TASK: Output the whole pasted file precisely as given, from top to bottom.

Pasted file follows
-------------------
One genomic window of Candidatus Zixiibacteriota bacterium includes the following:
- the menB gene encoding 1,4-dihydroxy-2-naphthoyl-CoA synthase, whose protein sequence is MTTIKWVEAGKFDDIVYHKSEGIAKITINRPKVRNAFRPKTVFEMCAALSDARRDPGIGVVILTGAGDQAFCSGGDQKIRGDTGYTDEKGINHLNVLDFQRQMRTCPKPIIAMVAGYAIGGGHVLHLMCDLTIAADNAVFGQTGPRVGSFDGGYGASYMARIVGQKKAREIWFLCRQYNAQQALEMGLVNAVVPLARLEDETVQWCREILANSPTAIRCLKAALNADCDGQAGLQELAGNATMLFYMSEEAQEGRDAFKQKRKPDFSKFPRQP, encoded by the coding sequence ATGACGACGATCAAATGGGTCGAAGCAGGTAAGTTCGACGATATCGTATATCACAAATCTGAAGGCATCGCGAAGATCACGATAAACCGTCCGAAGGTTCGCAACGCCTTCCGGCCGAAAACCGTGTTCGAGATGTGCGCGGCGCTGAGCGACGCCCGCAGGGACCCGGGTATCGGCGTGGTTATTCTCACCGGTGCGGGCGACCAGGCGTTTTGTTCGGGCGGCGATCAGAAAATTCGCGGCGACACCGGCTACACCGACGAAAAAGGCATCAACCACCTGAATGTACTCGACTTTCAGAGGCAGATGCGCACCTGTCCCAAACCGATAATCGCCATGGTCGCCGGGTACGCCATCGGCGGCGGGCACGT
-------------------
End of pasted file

One genomic window of Candidatus Zixiibacteriota bacterium includes the following:
- the menB gene encoding 1,4-dihydroxy-2-naphthoyl-CoA synthase, whose protein sequence is MTTIKWVEAGKFDDIVYHKSEGIAKITINRPKVRNAFRPKTVFEMCAALSDARRDPGIGVVILTGAGDQAFCSGGDQKIRGDTGYTDEKGINHLNVLDFQRQMRTCPKPIIAMVAGYAIGGGHVLHLMCDLTIAADNAVFGQTGPRVGSFDGGYGASYMARIVGQKKAREIWFLCRQYNAQQALEMGLVNAVVPLARLEDETVQWCREILANSPTAIRCLKAALNADCDGQAGLQELAGNATMLFYMSEEAQEGRDAFKQKRKPDFSKFPRQP, encoded by the coding sequence ATGACGACGATCAAATGGGTCGAAGCAGGTAAGTTCGACGATATCGTATATCACAAATCTGAAGGCATCGCGAAGATCACGATAAACCGTCCGAAGGTTCGCAACGCCTTCCGGCCGAAAACCGTGTTCGAGATGTGCGCGGCGCTGAGCGACGCCCGCAGGGACCCGGGTATCGGCGTGGTTATTCTCACCGGTGCGGGCGACCAGGCGTTTTGTTCGGGCGGCGATCAGAAAATTCGCGGCGACACCGGCTACACCGACGAAAAAGGCATCAACCACCTGAATGTACTCGACTTTCAGAGGCAGATGCGCACCTGTCCCAAACCGATAATCGCCATGGTCGCCGGGTACGCCATCGGCGGCGGGCACGT